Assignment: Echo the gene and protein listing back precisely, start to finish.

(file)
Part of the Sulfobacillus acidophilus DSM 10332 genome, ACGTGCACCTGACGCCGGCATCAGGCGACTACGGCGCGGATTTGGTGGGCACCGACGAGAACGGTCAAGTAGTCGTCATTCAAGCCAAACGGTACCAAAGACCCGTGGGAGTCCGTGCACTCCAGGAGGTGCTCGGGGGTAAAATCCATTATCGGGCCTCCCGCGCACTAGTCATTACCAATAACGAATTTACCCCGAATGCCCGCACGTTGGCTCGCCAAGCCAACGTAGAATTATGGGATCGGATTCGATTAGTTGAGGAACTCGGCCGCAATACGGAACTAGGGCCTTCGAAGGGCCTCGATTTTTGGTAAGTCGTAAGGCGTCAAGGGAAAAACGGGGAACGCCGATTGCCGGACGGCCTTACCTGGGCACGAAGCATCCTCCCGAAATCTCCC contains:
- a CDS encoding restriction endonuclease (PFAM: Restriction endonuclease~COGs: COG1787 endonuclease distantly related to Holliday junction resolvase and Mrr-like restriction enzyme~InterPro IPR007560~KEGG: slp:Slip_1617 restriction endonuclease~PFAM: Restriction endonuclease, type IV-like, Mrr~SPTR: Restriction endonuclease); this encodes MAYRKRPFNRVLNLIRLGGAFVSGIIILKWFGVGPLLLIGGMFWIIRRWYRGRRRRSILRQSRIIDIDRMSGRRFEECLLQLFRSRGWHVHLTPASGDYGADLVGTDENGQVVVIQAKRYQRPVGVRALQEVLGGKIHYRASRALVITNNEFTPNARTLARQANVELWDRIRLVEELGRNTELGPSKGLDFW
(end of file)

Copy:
Part of the Sulfobacillus acidophilus DSM 10332 genome, ACGTGCACCTGACGCCGGCATCAGGCGACTACGGCGCGGATTTGGTGGGCACCGACGAGAACGGTCAAGTAGTCGTCATTCAAGCCAAACGGTACCAAAGACCCGTGGGAGTCCGTGCACTCCAGGAGGTGCTCGGGGGTAAAATCCATTATCGGGCCTCCCGCGCACTAGTCATTACCAATAACGAATTTACCCCGAATGCCCGCACGTTGGCTCGCCAAGCCAACGTAGAATTATGGGATCGGATTCGATTAGTTGAGGAACTCGGCCGCAATACGGAACTAGGGCCTTCGAAGGGCCTCGATTTTTGGTAAGTCGTAAGGCGTCAAGGGAAAAACGGGGAACGCCGATTGCCGGACGGCCTTACCTGGGCACGAAGCATCCTCCCGAAATCTCCC contains:
- a CDS encoding restriction endonuclease (PFAM: Restriction endonuclease~COGs: COG1787 endonuclease distantly related to Holliday junction resolvase and Mrr-like restriction enzyme~InterPro IPR007560~KEGG: slp:Slip_1617 restriction endonuclease~PFAM: Restriction endonuclease, type IV-like, Mrr~SPTR: Restriction endonuclease); this encodes MAYRKRPFNRVLNLIRLGGAFVSGIIILKWFGVGPLLLIGGMFWIIRRWYRGRRRRSILRQSRIIDIDRMSGRRFEECLLQLFRSRGWHVHLTPASGDYGADLVGTDENGQVVVIQAKRYQRPVGVRALQEVLGGKIHYRASRALVITNNEFTPNARTLARQANVELWDRIRLVEELGRNTELGPSKGLDFW